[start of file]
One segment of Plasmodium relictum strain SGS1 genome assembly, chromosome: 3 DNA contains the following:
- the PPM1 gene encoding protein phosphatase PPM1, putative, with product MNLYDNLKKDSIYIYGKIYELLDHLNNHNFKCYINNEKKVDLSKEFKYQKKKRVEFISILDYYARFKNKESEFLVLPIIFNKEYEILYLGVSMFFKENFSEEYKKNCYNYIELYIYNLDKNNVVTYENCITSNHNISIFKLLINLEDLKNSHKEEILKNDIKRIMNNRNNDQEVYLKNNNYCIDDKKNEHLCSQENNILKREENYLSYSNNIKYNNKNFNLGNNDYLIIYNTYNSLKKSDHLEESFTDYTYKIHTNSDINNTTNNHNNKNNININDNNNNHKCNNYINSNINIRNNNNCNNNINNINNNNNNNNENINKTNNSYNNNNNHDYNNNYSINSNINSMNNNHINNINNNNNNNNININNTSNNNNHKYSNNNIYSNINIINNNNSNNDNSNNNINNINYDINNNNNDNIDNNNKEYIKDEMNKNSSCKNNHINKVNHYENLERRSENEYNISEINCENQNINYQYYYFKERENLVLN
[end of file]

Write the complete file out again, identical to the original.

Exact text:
One segment of Plasmodium relictum strain SGS1 genome assembly, chromosome: 3 DNA contains the following:
- the PPM1 gene encoding protein phosphatase PPM1, putative, with product MNLYDNLKKDSIYIYGKIYELLDHLNNHNFKCYINNEKKVDLSKEFKYQKKKRVEFISILDYYARFKNKESEFLVLPIIFNKEYEILYLGVSMFFKENFSEEYKKNCYNYIELYIYNLDKNNVVTYENCITSNHNISIFKLLINLEDLKNSHKEEILKNDIKRIMNNRNNDQEVYLKNNNYCIDDKKNEHLCSQENNILKREENYLSYSNNIKYNNKNFNLGNNDYLIIYNTYNSLKKSDHLEESFTDYTYKIHTNSDINNTTNNHNNKNNININDNNNNHKCNNYINSNINIRNNNNCNNNINNINNNNNNNNENINKTNNSYNNNNNHDYNNNYSINSNINSMNNNHINNINNNNNNNNININNTSNNNNHKYSNNNIYSNINIINNNNSNNDNSNNNINNINYDINNNNNDNIDNNNKEYIKDEMNKNSSCKNNHINKVNHYENLERRSENEYNISEINCENQNINYQYYYFKERENLVLN